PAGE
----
SAN ANTONIO-BASED ARCHITECT JIM POTEET is a confirmed Modernist. Many of his best-known residences — such as the all-white loft for the late art collector Linda Pace and a party-hearty home for art patrons Travis Capps and Lee Anthony — easily prove it. With open floorplans, visible structure, lines free of embellishment and access to lots of light, the projects are vibrant expressions of modernity.
And yet, most of Poteet’s work involves historic structures. The loft is in a candy factory built in 1926; the Capps-Anthony dwelling is a Victorian-Italianate manse in the city’s King William District.
Poteet’s love of the historic may seem contrary to everything Modernism holds dear. After all, the movement was a reaction to overt historicism. But there’s a connection: Modernism dotes on detail, light and structure — the same elements Poteet teases out of vintage buildings.
Such was the case with a recent project: a worn-out house with a checkered past that included serial — and bad — alterations. “Jim’s renovation is a case study in how to clean up history,” says Kathryn O’Rourke, an assistant professor of art history at Trinity University who specializes in 20th-century architecture.
“This house was a special circumstance,” says Poteet, who turned the patchwork puzzle of a building into a head-turner of a home for a couple and their four young children. Now the five-bedroom, three-story, gray stucco residence sports a cypress-clad ultramodern addition that demonstrates how vibrantly old and new can coexist. Poteet achieved this difficult balance with an innovative use of materials that both acknowledge the past and celebrate the present.
The office, which is also a guest room, overlooks the 72-foot-long swimming pool and dining terrace.
Poteet’s client is a lover of contemporary design but he had fallen hard for the Victorian-era house. Or, the good pieces that were left, anyway. “The only remaining parts of the house that were original were the parquet floors, the stair, some paneling and windows,” says Poteet. Plus, this: The order of the rooms, their proportions and interrelation were good, he says. “That was the biggest thing.”
“Clarity, order and strong geometrics are what you associate with Modernism,” says O’Rourke. Poteet stripped the house down to the studs and put everything back together in a way that clarified both form and function.
The architect added a wraparound porch, its strong horizontal lines bringing order and purpose to the residence. “Now all the windows make more sense,” says Poteet. The porch also establishes itself as a veranda, a destination via double doors in both the dining room and kitchen.
The gracious entry balances the public space and announces what the house is all about. Bathed in light from three newly placed windows and a skylight, the room is tempered by clean lines and the original oak parquet floor with mahogany and maple inserts. Poteet crisply offset the ornate details with white walls and woodwork painted gray, a stylish hue that he uses everywhere, inside and out.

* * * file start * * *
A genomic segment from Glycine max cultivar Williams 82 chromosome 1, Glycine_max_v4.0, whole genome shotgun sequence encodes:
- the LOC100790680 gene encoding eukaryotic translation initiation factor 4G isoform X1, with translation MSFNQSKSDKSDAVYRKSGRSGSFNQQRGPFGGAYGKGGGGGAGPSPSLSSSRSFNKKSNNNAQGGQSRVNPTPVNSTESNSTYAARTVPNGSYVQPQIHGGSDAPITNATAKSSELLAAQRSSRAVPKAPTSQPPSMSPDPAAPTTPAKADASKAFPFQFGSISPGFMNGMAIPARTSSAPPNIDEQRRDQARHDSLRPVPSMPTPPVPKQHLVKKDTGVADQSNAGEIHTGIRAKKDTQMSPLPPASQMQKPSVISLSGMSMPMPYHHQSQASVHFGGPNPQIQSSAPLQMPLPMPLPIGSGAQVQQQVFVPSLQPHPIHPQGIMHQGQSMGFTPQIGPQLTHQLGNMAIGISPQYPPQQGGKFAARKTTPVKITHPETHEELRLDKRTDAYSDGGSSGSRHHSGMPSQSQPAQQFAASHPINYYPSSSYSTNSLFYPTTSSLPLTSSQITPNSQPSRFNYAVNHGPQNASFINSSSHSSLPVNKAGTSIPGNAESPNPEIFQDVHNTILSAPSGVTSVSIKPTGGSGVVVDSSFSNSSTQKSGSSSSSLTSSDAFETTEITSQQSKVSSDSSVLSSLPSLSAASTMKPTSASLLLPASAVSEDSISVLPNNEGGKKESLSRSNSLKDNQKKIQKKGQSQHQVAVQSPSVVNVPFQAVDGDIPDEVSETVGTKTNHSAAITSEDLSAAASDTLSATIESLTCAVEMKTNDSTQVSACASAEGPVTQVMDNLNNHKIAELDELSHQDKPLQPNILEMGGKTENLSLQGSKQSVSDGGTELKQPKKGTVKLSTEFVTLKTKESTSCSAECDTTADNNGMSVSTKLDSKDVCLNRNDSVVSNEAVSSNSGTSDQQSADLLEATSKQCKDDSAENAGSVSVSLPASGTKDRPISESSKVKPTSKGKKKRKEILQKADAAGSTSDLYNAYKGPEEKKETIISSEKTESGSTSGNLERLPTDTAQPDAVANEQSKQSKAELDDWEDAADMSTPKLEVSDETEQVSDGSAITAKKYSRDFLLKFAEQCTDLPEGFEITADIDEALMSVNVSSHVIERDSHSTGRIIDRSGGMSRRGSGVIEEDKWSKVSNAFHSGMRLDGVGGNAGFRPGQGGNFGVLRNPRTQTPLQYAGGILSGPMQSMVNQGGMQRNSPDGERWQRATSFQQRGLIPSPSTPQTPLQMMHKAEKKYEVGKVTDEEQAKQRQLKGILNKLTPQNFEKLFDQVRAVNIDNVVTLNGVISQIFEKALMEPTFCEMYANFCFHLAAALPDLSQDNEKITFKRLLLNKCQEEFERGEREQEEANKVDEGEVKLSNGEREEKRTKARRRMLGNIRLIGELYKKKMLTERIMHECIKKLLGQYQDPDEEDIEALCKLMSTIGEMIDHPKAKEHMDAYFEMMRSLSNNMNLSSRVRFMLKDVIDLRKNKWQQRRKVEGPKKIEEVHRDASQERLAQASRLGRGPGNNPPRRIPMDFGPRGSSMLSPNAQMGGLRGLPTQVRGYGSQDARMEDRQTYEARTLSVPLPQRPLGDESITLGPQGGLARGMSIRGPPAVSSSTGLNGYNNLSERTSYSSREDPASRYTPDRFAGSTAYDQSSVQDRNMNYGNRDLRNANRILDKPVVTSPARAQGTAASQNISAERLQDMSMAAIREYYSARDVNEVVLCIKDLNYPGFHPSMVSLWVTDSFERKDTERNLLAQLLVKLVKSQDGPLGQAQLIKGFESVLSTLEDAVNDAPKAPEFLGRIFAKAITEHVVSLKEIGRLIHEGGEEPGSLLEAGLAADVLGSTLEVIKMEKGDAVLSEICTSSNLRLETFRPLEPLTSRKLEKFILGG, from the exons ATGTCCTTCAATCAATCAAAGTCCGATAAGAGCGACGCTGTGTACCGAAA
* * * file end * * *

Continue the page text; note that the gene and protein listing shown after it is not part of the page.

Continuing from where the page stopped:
Opening off the entry, the dining and living rooms line up enfilade with the kitchen. “That’s the soul of the house,” he says about the well-proportioned rooms that connect seamlessly. On the second floor, there’s a large media room; children’s rooms are on the third floor.
The entry is brightened by more color, as in the steel bench powdercoated blue; both Poteet and the homeowners support the San Antonio art scene and chose paintings by local artists for the entry.
Most conspicuously, Poteet designed a two-story addition to the house to include a gym and a master suite that links to the second floor of the main house. The boxy addition doesn’t look like it belongs where it is — although the architecture suggests otherwise. Poteet capped the two buildings in the same gray galvanized metal roof. He managed to achieve both commonality and individuality in the buildings, uniting them with color and shared materials, including metal. The chimney in the original house is sheathed in the same gray steel that also appears as fascia in the addition.
Poteet used other materials tellingly, including the tongue-and-groove cypress that clads the addition’s interior and exterior walls as if in a grand house of, say, the late 1890s. “It’s an informal material,” he says, “but with mitered corners, it’s been treated exquisitely.”
By lavishing the oft-altered house with perfectly rendered detail, Poteet has bestowed credibility where none existed. “Jim wanted to bring out the strength in the building,” says O’Rourke. “But also to make it clear that it is a house that’s been changed.” In so doing, the architect created a house that’s obviously both new and old.
“I’ve always thought of the result as a new whole,” he says. “Not an old part with a new addition, but a new unity that looks to the future.”
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